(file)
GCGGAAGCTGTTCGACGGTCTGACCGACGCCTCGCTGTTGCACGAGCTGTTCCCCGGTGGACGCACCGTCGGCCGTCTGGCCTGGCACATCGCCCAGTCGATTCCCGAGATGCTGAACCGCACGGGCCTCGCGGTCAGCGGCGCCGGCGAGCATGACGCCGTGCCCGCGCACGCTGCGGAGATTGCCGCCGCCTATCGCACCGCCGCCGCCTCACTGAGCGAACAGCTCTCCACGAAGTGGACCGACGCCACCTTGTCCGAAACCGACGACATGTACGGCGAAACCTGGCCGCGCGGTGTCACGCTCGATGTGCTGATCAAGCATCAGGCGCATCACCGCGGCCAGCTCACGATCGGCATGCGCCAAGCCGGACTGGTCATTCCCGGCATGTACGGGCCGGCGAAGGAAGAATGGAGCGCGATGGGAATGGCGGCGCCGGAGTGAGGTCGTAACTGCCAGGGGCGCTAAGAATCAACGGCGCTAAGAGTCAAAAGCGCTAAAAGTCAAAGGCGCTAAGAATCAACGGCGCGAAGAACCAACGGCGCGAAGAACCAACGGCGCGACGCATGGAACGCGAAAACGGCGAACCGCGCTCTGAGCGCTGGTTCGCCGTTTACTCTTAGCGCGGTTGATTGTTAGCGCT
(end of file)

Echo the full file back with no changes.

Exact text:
GCGGAAGCTGTTCGACGGTCTGACCGACGCCTCGCTGTTGCACGAGCTGTTCCCCGGTGGACGCACCGTCGGCCGTCTGGCCTGGCACATCGCCCAGTCGATTCCCGAGATGCTGAACCGCACGGGCCTCGCGGTCAGCGGCGCCGGCGAGCATGACGCCGTGCCCGCGCACGCTGCGGAGATTGCCGCCGCCTATCGCACCGCCGCCGCCTCACTGAGCGAACAGCTCTCCACGAAGTGGACCGACGCCACCTTGTCCGAAACCGACGACATGTACGGCGAAACCTGGCCGCGCGGTGTCACGCTCGATGTGCTGATCAAGCATCAGGCGCATCACCGCGGCCAGCTCACGATCGGCATGCGCCAAGCCGGACTGGTCATTCCCGGCATGTACGGGCCGGCGAAGGAAGAATGGAGCGCGATGGGAATGGCGGCGCCGGAGTGAGGTCGTAACTGCCAGGGGCGCTAAGAATCAACGGCGCTAAGAGTCAAAAGCGCTAAAAGTCAAAGGCGCTAAGAATCAACGGCGCGAAGAACCAACGGCGCGAAGAACCAACGGCGCGACGCATGGAACGCGAAAACGGCGAACCGCGCTCTGAGCGCTGGTTCGCCGTTTACTCTTAGCGCGGTTGATTGTTAGCGCT